Scholarly article on topic 'Improving learning computer architecture through an educational mobile game'

Improving learning computer architecture through an educational mobile game Academic research paper on "Electrical engineering, electronic engineering, information engineering"

Share paper

Academic research paper on topic "Improving learning computer architecture through an educational mobile game"

Tlili et al. Smart Learning Environments (2016) 3:7 DOI 10.1186/s40561-016-0030-6

Smart Learning Environments

RESEARCH Open Access

Improving learning computer architecture through an educational mobile game

Ahmed Tlili*, Fathi Essalmi and Mohamed Jemni


* Correspondence: Research laboratory of Technologies of Information and Communication & ElectricalEngineering (LaTICE), Tunis higher school of engineering (ENSIT), University of TUNIS, 5, Avenue Taha Hussein, B.P. 56, 1008 Tunis, Tunisia


Many studies have reported the efficiency of using educational games to teach a particular subject. With the rapid growth of mobile technology, mobile devices have become very popular and have reached a very high spread. This allowed educational mobile games to gain an increasing attention from researchers and practitioners in the learning field. At the same time, many learners find learning the computer architecture subject dry and hard using the traditional way in classrooms. This paper presents an educational mobile game to provide an interactive, motivating and a mobile learning experience of the computer architecture subject. Twenty seven undergraduate learners participated in evaluating the game using three instruments, namely technology acceptance model questionnaire, 5 stars rating method and interviews. The obtained experimental results showed that these learners were very satisfied and motivated to learn computer architecture using this designed educational game. Besides, they reported that they are willing to use it again in the future.

Keywords: Educational games, Platform genre, Computer science education, Mobile learning, Mobile devices

Springer Open


During the last few years, one of the problems that teachers have been struggling with is learners' boredom in class (Daschmann et al., 2011). This can be due to the meaningless or repetitive learning tasks (Reid, 1986), overly abstract activities (Condry, 1978) and tasks being less or too challenging (Cullingford, 2002; Moneta and Csikszentmihalyi, 1996). Consequently, learners become frustrated, cut classes (Fallis and Opotow 2003) and even drop out of school (Dow, 2007). In particular, many learners find learning the computer architecture subject using the classical method in classrooms difficult and not motivating. This is because of the many computer components that learners have to go through, understand and memorize (Processor, memory, hard disk, etc.) (Tlili et al., 2015). It is scientifically proven that learners often do less than what teachers expect when it comes to learning computer architecture courses (Porter et al., 2013). Moreover, according to a study mentioned in (Waraich, 2004), learners who have learnt computer architecture and to be precise "Computer Systems Organization" chapter using the traditional way have encountered many problems. For example, the learning content was "dry" and "not very interesting". Therefore, new methods for teaching computer architecture are required.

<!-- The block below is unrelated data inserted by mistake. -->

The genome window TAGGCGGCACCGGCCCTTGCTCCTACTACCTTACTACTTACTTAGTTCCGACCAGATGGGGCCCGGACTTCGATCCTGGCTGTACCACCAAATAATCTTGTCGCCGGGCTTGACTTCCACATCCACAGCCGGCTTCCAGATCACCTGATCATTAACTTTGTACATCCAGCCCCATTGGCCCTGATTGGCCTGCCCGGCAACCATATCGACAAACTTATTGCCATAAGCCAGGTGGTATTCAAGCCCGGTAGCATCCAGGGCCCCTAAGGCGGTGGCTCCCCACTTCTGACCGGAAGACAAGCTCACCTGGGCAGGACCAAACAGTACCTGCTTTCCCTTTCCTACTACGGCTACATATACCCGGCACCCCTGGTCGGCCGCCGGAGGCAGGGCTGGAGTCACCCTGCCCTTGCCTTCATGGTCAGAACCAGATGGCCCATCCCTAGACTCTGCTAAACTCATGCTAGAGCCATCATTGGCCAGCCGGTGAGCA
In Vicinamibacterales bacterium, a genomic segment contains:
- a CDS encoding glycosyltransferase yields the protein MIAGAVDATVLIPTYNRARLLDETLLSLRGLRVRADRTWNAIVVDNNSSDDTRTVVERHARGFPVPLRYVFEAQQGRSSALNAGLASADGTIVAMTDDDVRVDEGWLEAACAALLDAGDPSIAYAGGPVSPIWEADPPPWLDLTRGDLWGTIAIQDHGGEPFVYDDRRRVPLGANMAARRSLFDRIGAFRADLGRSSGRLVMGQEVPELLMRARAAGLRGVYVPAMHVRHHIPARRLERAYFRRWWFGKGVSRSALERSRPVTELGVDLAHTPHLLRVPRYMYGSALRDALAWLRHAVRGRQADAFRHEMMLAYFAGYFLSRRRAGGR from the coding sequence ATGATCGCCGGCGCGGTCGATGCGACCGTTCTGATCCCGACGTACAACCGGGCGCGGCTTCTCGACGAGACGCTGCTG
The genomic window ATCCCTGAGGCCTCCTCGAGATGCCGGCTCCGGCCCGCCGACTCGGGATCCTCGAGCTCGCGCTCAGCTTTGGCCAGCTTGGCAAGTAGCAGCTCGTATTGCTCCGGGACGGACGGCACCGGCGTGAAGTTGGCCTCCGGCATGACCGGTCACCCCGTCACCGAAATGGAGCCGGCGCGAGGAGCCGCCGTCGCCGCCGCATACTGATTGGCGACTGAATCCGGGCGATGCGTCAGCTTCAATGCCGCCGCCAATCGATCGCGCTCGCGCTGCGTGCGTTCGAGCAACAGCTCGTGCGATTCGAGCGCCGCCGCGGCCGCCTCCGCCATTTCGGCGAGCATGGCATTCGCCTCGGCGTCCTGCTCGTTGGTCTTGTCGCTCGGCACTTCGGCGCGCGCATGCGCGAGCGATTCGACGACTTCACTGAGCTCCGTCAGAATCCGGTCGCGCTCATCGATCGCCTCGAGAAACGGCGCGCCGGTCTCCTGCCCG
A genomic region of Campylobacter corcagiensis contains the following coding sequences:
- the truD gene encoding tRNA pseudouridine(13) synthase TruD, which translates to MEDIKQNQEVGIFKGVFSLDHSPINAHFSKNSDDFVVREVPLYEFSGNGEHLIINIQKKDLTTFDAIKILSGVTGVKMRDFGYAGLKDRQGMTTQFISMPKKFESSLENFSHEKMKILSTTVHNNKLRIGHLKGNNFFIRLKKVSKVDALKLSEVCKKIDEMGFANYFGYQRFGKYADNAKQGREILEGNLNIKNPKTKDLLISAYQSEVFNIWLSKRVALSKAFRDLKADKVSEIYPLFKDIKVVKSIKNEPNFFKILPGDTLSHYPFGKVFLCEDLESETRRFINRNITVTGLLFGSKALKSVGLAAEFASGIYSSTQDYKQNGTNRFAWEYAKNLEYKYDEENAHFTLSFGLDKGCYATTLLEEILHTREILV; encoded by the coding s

© 2016 Tlili et al. Open Access This article is distributed under the terms of the Creative Commons Attribution 4.0 International License (, which permits unrestricted use, distribution, and reproduction in any medium, provided you give appropriate credit to the original author(s) and the source, provide a link to the Creative Commons license, and indicate if changes were made.

With the advances of Technology Enhanced Learning (TEL), new opportunities in education to improve teaching methods and learning quality have improved. Thus, learning mediums and environments have also evolved over time. This evolution can be seen from the classic learning with blackboard in classrooms environment to the online, open or mobile learning environments. In this context, this paper focuses on using mobile technology to present a newly designed educational mobile game to provide an interactive, motivating and a mobile learning experience of the computer architecture subject. The popularity, affordability and rapid spread of mobile devices have created new ways of learning (Shuler et al. 2013). According to Kambourakis et al. (2004), mobile learning or m-learning is the combination of two fields which are electronic learning and mobile computing. Attewell and Savill-Smith (2005) defined mobile learning as the use of wireless technological devices which can be carried in the learner's pocket for learning.

This paper is structured as follows: Related work presents related work regarding educational games and mobile learning. Game implementation presents the game implementation. In particular, it presents the followed game design strategies and the implemented game learning activities. Experiment lists the used research instruments and the experimental results after using the game. Conclusion, limits and potential future directions concludes the paper with a summary of the findings, the limits and potential research directions.

Related work